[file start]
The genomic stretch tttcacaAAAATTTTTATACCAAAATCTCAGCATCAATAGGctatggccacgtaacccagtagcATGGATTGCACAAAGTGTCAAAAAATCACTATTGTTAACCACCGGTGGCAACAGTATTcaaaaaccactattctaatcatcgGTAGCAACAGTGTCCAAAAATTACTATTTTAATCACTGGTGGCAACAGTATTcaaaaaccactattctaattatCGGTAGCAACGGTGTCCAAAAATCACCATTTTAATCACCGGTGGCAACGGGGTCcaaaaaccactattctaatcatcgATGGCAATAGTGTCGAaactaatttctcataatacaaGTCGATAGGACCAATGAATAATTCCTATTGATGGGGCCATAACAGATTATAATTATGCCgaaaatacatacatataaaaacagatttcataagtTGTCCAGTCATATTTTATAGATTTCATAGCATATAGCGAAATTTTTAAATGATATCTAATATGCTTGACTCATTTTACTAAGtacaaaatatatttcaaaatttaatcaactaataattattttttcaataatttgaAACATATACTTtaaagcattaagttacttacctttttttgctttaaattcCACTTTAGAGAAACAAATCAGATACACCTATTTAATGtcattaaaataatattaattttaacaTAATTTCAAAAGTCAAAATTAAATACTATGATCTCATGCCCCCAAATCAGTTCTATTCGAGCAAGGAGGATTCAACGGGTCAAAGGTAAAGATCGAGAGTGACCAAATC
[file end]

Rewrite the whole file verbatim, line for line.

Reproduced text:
The genomic stretch tttcacaAAAATTTTTATACCAAAATCTCAGCATCAATAGGctatggccacgtaacccagtagcATGGATTGCACAAAGTGTCAAAAAATCACTATTGTTAACCACCGGTGGCAACAGTATTcaaaaaccactattctaatcatcgGTAGCAACAGTGTCCAAAAATTACTATTTTAATCACTGGTGGCAACAGTATTcaaaaaccactattctaattatCGGTAGCAACGGTGTCCAAAAATCACCATTTTAATCACCGGTGGCAACGGGGTCcaaaaaccactattctaatcatcgATGGCAATAGTGTCGAaactaatttctcataatacaaGTCGATAGGACCAATGAATAATTCCTATTGATGGGGCCATAACAGATTATAATTATGCCgaaaatacatacatataaaaacagatttcataagtTGTCCAGTCATATTTTATAGATTTCATAGCATATAGCGAAATTTTTAAATGATATCTAATATGCTTGACTCATTTTACTAAGtacaaaatatatttcaaaatttaatcaactaataattattttttcaataatttgaAACATATACTTtaaagcattaagttacttacctttttttgctttaaattcCACTTTAGAGAAACAAATCAGATACACCTATTTAATGtcattaaaataatattaattttaacaTAATTTCAAAAGTCAAAATTAAATACTATGATCTCATGCCCCCAAATCAGTTCTATTCGAGCAAGGAGGATTCAACGGGTCAAAGGTAAAGATCGAGAGTGACCAAATC